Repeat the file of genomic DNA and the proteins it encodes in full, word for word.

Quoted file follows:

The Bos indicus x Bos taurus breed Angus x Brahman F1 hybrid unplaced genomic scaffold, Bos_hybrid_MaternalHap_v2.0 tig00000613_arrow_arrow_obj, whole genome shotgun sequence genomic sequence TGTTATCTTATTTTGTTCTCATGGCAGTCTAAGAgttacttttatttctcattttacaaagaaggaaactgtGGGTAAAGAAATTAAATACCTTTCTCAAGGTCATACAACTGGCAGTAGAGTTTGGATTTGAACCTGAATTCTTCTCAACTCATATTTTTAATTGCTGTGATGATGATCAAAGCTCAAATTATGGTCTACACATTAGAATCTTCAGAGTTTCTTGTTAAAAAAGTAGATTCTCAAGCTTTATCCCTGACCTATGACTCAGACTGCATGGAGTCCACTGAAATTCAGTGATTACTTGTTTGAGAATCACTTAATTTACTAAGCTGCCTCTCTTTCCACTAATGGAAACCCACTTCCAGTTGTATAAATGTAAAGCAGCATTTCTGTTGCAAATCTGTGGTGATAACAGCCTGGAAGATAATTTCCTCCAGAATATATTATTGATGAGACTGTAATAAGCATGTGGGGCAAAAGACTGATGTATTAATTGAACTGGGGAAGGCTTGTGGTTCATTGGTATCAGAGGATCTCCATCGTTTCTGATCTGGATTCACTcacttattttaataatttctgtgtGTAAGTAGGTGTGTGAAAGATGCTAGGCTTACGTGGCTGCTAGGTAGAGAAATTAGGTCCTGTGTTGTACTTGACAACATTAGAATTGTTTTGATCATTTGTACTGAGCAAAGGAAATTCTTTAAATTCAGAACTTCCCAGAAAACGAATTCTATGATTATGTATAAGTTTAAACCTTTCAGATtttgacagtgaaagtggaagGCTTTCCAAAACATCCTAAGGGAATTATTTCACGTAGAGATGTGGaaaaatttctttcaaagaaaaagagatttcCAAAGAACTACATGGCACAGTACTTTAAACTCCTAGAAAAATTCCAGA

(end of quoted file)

The Bos indicus x Bos taurus breed Angus x Brahman F1 hybrid unplaced genomic scaffold, Bos_hybrid_MaternalHap_v2.0 tig00000613_arrow_arrow_obj, whole genome shotgun sequence genomic sequence TGTTATCTTATTTTGTTCTCATGGCAGTCTAAGAgttacttttatttctcattttacaaagaaggaaactgtGGGTAAAGAAATTAAATACCTTTCTCAAGGTCATACAACTGGCAGTAGAGTTTGGATTTGAACCTGAATTCTTCTCAACTCATATTTTTAATTGCTGTGATGATGATCAAAGCTCAAATTATGGTCTACACATTAGAATCTTCAGAGTTTCTTGTTAAAAAAGTAGATTCTCAAGCTTTATCCCTGACCTATGACTCAGACTGCATGGAGTCCACTGAAATTCAGTGATTACTTGTTTGAGAATCACTTAATTTACTAAGCTGCCTCTCTTTCCACTAATGGAAACCCACTTCCAGTTGTATAAATGTAAAGCAGCATTTCTGTTGCAAATCTGTGGTGATAACAGCCTGGAAGATAATTTCCTCCAGAATATATTATTGATGAGACTGTAATAAGCATGTGGGGCAAAAGACTGATGTATTAATTGAACTGGGGAAGGCTTGTGGTTCATTGGTATCAGAGGATCTCCATCGTTTCTGATCTGGATTCACTcacttattttaataatttctgtgtGTAAGTAGGTGTGTGAAAGATGCTAGGCTTACGTGGCTGCTAGGTAGAGAAATTAGGTCCTGTGTTGTACTTGACAACATTAGAATTGTTTTGATCATTTGTACTGAGCAAAGGAAATTCTTTAAATTCAGAACTTCCCAGAAAACGAATTCTATGATTATGTATAAGTTTAAACCTTTCAGATtttgacagtgaaagtggaagGCTTTCCAAAACATCCTAAGGGAATTATTTCACGTAGAGATGTGGaaaaatttctttcaaagaaaaagagatttcCAAAGAACTACATGGCACAGTACTTTAAACTCCTAGAAAAATTCCAGA